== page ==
Glioblastoma multiforme (GBM) is the most common primary brain tumor in adults with a median survival rate of only 15 months (1,2). GBM originates from the glial cells which subsequently evolved into tumors known as glioma (3). It is the deadliest primary brain tumor and is classified as grade IV astrocytoma by WHO criteria (1,4,5). The standard treatment for GBM consists of surgical removal, radiation followed by chemotherapy. Unfortunately, these treatments only gave minor improvements to the patients’ survival particularly for the recurrent GBM (4).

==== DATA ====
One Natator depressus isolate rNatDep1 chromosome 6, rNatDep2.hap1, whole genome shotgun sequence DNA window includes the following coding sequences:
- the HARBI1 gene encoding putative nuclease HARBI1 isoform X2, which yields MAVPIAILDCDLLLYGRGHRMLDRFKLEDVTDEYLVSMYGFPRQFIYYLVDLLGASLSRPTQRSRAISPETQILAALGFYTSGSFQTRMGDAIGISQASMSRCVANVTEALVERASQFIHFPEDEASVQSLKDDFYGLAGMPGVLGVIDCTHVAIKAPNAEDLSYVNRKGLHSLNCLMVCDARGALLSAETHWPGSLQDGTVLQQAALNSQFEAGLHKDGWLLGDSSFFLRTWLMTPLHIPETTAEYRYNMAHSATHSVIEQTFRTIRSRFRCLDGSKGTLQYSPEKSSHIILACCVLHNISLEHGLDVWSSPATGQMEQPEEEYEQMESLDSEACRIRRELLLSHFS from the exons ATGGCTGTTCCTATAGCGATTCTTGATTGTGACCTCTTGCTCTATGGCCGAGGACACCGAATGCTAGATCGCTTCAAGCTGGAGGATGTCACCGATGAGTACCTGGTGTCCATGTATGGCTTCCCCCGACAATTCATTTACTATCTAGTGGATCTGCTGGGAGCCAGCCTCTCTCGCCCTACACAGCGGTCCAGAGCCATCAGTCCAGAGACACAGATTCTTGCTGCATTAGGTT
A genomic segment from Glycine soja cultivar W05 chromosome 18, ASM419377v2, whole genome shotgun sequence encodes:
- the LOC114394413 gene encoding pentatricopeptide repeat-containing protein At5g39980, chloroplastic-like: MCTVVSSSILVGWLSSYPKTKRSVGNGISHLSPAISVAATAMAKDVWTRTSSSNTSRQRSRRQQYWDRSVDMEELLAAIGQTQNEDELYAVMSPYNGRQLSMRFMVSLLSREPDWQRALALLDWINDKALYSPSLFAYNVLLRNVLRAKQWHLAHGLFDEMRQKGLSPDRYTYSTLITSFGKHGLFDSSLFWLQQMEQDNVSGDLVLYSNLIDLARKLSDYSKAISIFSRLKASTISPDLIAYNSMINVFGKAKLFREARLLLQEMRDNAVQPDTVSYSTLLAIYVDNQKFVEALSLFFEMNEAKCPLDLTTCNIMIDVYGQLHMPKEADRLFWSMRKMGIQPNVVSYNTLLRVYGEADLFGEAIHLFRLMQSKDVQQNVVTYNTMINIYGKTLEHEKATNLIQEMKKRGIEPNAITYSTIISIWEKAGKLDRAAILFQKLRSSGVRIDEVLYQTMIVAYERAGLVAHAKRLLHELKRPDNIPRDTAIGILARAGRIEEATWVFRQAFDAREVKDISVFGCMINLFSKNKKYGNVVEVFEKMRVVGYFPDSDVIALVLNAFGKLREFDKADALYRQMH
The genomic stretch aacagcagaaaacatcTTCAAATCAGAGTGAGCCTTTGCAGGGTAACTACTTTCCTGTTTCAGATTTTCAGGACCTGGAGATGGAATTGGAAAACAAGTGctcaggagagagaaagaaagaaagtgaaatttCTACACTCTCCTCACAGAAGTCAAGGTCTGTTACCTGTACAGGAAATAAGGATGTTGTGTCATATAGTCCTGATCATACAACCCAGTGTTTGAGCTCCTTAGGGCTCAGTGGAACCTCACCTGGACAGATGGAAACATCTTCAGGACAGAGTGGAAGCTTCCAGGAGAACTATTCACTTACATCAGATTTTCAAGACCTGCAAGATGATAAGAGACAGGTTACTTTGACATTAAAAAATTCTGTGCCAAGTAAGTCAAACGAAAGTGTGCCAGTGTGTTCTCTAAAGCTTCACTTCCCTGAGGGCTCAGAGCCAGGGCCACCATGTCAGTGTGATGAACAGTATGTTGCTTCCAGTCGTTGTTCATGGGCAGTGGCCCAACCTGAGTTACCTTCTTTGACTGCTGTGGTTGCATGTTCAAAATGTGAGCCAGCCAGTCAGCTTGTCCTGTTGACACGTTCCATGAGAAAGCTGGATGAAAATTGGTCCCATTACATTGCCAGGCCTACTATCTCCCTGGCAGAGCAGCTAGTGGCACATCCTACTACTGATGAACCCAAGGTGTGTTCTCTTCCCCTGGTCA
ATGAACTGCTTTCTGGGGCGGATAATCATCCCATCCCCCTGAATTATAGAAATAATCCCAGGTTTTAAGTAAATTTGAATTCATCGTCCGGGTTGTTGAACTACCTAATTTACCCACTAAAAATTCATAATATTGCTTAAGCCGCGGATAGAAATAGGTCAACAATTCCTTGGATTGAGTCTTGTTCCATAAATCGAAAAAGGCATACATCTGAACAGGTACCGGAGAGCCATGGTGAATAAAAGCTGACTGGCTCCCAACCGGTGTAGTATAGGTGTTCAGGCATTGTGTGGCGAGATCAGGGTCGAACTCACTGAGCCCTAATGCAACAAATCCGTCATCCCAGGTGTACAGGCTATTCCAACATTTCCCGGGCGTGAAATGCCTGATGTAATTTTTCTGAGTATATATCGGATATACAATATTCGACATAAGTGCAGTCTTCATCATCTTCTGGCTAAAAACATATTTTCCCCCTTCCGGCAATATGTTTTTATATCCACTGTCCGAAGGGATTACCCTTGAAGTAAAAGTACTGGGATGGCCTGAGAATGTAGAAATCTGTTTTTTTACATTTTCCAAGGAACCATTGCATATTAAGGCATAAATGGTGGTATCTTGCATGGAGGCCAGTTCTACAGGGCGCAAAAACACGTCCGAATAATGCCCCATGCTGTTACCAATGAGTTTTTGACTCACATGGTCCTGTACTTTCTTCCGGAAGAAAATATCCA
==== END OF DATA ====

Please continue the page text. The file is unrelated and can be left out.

GBM is resistant towards treatment due to the heterogeneous nature of the disease. These are contributed by the dysregulation of the core signaling pathways such as the ErbB, MAPK, mTOR and p53 signaling pathways (69). It was shown that the pathogenesis of GBM requires alteration of multiple genetic pathways and each of the primary and secondary GBMs has a unique combination of these genetic changes (5). Primary or de novo GBM frequently showed loss of heterozygosity (LOH) at 10q (70% of cases), EGFR amplification (36%), p16INK4a deletion (31%) and PTEN mutations (25%) (10). Mutations in the IDH1 and IDH2 genes are common in astrocytomas, oligodendrogliomas, oligoastrocytomas and secondary glioblastoma with prevalence of 50–80% of cases (11). In addition, TP53 and PTEN mutations are common in primary and secondary gliomas with a frequency of 28 and 65% for p53, 25 and 4% for PTEN respectively (10). Secondary GBM is generally initiated from diffuse astrocytomas. Some common molecular lesions associated with secondary GBM are TP53 mutations (60–65%) and gain of 7q arm (21–50%) with MET gene gain of function (47% in primary and 44% in secondary glioblastoma) being affected significantly and associated with poor prognosis (12). There are also reports on the involvement of aberrant intrinsic and extrinsic apoptotic pathways and the overexpression of anti-apoptotic proteins such as FLIPs, BCL2 and survivin which contribute to apoptotic resistance (1317).